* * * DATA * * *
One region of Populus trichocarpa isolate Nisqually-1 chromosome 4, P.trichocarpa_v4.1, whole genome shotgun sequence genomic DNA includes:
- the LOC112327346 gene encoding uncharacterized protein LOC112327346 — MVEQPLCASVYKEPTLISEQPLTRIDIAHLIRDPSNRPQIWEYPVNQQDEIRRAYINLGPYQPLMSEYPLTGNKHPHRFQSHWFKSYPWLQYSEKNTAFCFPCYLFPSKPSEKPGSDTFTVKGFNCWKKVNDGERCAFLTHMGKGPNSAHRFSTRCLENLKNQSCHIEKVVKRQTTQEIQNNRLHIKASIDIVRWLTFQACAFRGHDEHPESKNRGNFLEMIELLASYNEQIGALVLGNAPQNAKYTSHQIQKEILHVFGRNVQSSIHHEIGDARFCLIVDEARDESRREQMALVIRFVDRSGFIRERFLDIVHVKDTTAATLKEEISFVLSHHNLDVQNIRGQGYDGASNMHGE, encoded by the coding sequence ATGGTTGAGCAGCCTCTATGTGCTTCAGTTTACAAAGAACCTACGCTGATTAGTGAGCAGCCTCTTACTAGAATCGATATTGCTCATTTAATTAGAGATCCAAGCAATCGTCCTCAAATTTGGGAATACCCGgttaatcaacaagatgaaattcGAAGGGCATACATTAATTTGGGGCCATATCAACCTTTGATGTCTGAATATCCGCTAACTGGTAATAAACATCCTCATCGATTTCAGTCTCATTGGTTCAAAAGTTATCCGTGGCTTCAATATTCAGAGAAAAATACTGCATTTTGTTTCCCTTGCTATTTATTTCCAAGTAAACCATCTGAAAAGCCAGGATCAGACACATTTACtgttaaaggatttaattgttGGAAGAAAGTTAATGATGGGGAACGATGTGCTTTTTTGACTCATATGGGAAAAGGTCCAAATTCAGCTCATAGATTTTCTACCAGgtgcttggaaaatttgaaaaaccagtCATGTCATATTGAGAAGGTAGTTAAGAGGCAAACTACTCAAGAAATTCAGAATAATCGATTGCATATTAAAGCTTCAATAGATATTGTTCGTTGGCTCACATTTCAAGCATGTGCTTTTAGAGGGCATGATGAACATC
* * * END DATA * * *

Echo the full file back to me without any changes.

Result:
One region of Populus trichocarpa isolate Nisqually-1 chromosome 4, P.trichocarpa_v4.1, whole genome shotgun sequence genomic DNA includes:
- the LOC112327346 gene encoding uncharacterized protein LOC112327346 — MVEQPLCASVYKEPTLISEQPLTRIDIAHLIRDPSNRPQIWEYPVNQQDEIRRAYINLGPYQPLMSEYPLTGNKHPHRFQSHWFKSYPWLQYSEKNTAFCFPCYLFPSKPSEKPGSDTFTVKGFNCWKKVNDGERCAFLTHMGKGPNSAHRFSTRCLENLKNQSCHIEKVVKRQTTQEIQNNRLHIKASIDIVRWLTFQACAFRGHDEHPESKNRGNFLEMIELLASYNEQIGALVLGNAPQNAKYTSHQIQKEILHVFGRNVQSSIHHEIGDARFCLIVDEARDESRREQMALVIRFVDRSGFIRERFLDIVHVKDTTAATLKEEISFVLSHHNLDVQNIRGQGYDGASNMHGE, encoded by the coding sequence ATGGTTGAGCAGCCTCTATGTGCTTCAGTTTACAAAGAACCTACGCTGATTAGTGAGCAGCCTCTTACTAGAATCGATATTGCTCATTTAATTAGAGATCCAAGCAATCGTCCTCAAATTTGGGAATACCCGgttaatcaacaagatgaaattcGAAGGGCATACATTAATTTGGGGCCATATCAACCTTTGATGTCTGAATATCCGCTAACTGGTAATAAACATCCTCATCGATTTCAGTCTCATTGGTTCAAAAGTTATCCGTGGCTTCAATATTCAGAGAAAAATACTGCATTTTGTTTCCCTTGCTATTTATTTCCAAGTAAACCATCTGAAAAGCCAGGATCAGACACATTTACtgttaaaggatttaattgttGGAAGAAAGTTAATGATGGGGAACGATGTGCTTTTTTGACTCATATGGGAAAAGGTCCAAATTCAGCTCATAGATTTTCTACCAGgtgcttggaaaatttgaaaaaccagtCATGTCATATTGAGAAGGTAGTTAAGAGGCAAACTACTCAAGAAATTCAGAATAATCGATTGCATATTAAAGCTTCAATAGATATTGTTCGTTGGCTCACATTTCAAGCATGTGCTTTTAGAGGGCATGATGAACATC